Ahead has numerous potential use cases, from improving coaching on the field, to enhancing communication on construction sites, to making a motorcycle ride along the highway more enjoyable.
AMe: A Necklace-Like Wearable That Captures Candid Moments in 360 Degrees
When lifelogging—or registering daily life with technical tools and services—first emerged, pioneers had to tote around a variety of tools and devices to capture the moments of their lives as data, photos and videos. Yet, with social networks centered on status updates and photo sharing, the practice of recording and tracking life has since gone mainstream.
Now, lifelogging could very well transform yet again with the unveiling of AMe.
AMe (short for “Around Me”) is a wearable device that is worn like a necklace and boasts three small individual cameras that record 360-degree video footage in 4K. Captured video, which presents the user’s surroundings in a first-person perspective, is then stitched together and managed via the AMe app. Users also have the option to geotag or share their videos on social media channels directly from the app.
This no-hands camera rig offers a unique convenience, as it does not need to be mounted, and allows for a more candid filming environment, since it resembles an accessory more than an invasive camera. Along the same vein, the AMe team has made the prototype available in an array of colors, including black, white and rose gold to fit just about anyone’s style.
ItsyWatch: A Gamified Smartwatch App That Helps Kids Form Good Habits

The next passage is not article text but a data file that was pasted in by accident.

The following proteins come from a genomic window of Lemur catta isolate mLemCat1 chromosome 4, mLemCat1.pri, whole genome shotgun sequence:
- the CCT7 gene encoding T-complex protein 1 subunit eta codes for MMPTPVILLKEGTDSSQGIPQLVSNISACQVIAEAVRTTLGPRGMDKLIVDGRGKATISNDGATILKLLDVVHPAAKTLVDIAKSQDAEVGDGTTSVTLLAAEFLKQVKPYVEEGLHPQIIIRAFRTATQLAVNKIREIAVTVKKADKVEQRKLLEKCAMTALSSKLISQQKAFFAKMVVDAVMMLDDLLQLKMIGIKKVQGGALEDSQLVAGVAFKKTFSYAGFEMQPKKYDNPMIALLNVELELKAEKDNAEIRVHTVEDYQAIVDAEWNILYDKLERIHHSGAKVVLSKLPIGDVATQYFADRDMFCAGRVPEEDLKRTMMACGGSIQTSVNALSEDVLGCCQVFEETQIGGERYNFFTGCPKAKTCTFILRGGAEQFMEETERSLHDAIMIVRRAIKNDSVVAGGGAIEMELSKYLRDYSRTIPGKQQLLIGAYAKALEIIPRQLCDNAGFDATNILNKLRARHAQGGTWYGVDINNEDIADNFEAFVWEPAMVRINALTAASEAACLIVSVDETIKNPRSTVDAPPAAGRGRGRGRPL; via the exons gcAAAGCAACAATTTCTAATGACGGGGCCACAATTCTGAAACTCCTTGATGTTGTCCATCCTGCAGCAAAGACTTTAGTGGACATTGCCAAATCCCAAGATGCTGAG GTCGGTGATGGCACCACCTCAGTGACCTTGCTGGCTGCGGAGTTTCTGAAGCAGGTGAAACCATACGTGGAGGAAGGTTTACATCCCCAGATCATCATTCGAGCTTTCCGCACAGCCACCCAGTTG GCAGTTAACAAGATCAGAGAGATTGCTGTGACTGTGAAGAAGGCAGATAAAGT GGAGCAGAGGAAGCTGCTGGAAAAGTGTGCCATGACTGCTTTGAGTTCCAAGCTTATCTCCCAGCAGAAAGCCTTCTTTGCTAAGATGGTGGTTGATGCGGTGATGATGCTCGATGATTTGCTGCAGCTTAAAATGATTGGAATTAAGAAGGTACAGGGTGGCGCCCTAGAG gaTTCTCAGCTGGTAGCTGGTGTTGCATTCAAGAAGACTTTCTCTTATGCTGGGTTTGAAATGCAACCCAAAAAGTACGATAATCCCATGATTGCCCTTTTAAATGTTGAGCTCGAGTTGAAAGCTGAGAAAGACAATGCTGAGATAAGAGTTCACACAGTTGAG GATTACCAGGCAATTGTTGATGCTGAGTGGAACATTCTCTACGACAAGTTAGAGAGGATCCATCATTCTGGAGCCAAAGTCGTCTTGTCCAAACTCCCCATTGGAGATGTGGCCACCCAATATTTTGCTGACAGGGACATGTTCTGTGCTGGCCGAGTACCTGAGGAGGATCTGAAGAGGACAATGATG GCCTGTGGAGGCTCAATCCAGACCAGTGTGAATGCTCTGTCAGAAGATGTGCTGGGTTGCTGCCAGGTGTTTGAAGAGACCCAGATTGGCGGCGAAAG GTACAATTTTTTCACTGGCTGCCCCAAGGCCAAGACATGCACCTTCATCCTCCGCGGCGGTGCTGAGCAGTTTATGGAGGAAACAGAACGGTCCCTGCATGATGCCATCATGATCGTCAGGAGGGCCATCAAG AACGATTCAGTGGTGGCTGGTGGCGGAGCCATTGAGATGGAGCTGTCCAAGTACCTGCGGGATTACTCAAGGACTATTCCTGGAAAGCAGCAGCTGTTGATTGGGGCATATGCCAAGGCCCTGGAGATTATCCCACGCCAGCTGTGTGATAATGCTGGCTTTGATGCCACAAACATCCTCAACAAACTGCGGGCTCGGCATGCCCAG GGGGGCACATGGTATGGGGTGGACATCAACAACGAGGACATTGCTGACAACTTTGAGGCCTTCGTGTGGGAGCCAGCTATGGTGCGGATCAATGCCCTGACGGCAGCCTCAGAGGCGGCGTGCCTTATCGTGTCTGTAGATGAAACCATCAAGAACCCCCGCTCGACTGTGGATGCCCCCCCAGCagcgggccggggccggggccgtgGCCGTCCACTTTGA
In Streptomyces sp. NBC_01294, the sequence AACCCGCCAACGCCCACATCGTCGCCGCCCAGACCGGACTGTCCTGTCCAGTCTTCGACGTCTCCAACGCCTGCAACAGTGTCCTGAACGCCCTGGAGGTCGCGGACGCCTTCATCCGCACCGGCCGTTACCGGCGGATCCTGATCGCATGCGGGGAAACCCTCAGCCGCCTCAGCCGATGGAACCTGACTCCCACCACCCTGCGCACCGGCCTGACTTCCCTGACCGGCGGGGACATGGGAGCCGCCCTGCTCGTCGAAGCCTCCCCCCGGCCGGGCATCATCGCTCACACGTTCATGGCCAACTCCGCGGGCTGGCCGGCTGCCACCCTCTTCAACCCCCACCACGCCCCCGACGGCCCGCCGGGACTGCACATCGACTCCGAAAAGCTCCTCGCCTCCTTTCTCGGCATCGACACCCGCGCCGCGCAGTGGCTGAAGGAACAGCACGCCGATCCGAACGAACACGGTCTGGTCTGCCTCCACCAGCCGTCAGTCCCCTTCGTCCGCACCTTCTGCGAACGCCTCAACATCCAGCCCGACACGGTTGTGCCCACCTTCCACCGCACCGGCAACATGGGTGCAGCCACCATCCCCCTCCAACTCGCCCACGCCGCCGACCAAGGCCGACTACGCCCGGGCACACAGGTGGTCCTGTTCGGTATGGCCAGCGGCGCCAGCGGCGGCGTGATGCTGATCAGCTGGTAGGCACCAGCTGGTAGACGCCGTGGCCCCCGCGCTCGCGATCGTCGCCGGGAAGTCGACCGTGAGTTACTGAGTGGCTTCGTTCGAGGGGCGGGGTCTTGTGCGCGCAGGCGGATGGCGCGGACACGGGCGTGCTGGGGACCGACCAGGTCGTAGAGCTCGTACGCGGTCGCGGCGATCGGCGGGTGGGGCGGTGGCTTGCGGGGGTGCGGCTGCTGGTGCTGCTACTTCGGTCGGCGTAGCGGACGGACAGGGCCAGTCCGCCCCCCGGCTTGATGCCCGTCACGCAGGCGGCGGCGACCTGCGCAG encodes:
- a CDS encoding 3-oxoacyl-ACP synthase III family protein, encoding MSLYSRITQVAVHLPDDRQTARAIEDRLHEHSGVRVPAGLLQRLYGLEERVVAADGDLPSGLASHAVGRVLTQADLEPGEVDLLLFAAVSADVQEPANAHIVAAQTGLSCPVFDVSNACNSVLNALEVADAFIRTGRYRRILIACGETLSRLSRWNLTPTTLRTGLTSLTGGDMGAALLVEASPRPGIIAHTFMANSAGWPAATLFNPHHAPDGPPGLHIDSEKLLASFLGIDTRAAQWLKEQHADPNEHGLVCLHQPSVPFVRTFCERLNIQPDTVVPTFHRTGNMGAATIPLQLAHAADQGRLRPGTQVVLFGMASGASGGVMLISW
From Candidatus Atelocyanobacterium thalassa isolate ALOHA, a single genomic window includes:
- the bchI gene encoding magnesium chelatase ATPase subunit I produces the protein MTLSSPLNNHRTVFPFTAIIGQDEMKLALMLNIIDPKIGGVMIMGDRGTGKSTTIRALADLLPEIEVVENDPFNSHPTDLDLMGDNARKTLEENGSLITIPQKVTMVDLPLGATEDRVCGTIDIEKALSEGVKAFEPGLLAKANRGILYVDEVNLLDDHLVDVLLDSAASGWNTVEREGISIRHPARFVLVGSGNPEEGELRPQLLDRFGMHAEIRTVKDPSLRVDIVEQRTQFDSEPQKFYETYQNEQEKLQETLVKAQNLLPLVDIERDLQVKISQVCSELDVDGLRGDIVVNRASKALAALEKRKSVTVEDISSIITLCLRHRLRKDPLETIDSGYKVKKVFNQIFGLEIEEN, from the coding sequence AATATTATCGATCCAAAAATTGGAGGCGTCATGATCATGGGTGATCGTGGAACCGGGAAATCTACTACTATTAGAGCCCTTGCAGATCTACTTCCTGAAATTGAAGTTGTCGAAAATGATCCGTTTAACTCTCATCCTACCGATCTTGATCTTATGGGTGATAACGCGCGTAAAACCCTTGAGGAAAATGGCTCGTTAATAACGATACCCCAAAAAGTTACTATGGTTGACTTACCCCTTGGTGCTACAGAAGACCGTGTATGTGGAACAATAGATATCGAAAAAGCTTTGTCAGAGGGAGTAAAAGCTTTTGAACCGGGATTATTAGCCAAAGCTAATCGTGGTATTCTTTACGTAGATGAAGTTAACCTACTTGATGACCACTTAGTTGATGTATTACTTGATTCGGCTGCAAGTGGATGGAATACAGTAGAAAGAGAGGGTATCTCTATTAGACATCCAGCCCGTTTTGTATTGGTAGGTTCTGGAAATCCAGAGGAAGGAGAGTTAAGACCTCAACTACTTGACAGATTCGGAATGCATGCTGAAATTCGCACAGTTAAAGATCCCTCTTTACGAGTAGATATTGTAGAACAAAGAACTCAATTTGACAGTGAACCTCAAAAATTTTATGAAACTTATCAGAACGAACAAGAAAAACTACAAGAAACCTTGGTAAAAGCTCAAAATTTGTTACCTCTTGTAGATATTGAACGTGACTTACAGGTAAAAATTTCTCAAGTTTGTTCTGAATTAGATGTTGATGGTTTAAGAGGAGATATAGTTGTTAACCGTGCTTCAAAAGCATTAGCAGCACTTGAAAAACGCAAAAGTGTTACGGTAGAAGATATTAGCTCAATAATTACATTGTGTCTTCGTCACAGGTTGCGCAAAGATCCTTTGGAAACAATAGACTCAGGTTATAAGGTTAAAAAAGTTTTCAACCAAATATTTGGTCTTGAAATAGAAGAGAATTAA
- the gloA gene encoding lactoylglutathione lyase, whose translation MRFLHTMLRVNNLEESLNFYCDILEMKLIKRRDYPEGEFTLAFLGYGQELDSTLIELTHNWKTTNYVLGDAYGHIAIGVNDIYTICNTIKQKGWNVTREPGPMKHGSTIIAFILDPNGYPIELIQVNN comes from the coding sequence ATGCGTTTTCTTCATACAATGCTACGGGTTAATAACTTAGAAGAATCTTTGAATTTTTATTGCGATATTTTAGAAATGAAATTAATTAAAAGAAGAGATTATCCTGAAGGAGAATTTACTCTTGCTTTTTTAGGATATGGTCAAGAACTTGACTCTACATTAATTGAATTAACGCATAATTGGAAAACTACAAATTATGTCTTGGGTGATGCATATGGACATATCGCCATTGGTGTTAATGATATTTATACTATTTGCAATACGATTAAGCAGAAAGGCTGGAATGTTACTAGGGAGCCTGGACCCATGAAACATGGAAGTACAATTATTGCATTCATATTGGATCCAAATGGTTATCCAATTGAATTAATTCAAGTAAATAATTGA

Most wearables for kids on the market today were designed with a focus on safety and contribute more to parents’ peace of mind than anything else. As a result, kids aren’t all that eager to wear them because they aren’t, well, fun.
But, ItsyWatch is bringing something new to the table. This gamified smartwatch app (the prototype utilizes Samsung’s Tizen-powered Gear S2 smartwatch) displays adorable cartoon characters that add fun to everyday activities, such as exercising, eating and brushing one’s teeth.
Engaging in the instructed activity then enables the interactive character to grow. Positive feedback offered by the characters keeps kids interested and motivated to continue participating in the “game.”
To add to the fun value, children can also use the app to send voice messages to their friends and family members.
But kids aren’t the only ones benefiting from the app. Parents can track kids’ activities to analyze their health and well-being.
Besides consulting child education specialists, the ItsyWatch team—all of whom are parents themselves—considered their own children’s needs during the development process. As such, the smartwatch app and its functions are based on real-life people and experiences.
In addition to showcasing their product, the ItsyWatch team will also lead a technical session entitled “Developing Hybrid Gear App and Extensions” at SDC on April 28 to demonstrate potential use cases of the Gear S2 and Tizen platform.
Entrim 4D+: A Device That Lets You Feel VR
In an effort to increase the fun and decrease the motion sickness that come along with virtual reality, the C-Lab created Entrim 4D. Using a combination of algorithms and Galvanic Vestibular Stimulation (GVS), a safe and simple technique that sends specific electric messages to a nerve in the ear, the VR accessory synchronizes your body with changing movements in VR content.
After showcasing the prototype at South by Southwest, the minds behind the device have further developed the product—now called Entrim 4D+—based on feedback they received from event attendees.
Whereas before, the VR accessory allowed users to feel only left and right movements, the device now allows them to feel forward, backward and 3D rotating motions, too, making the VR experience feel more real than ever before.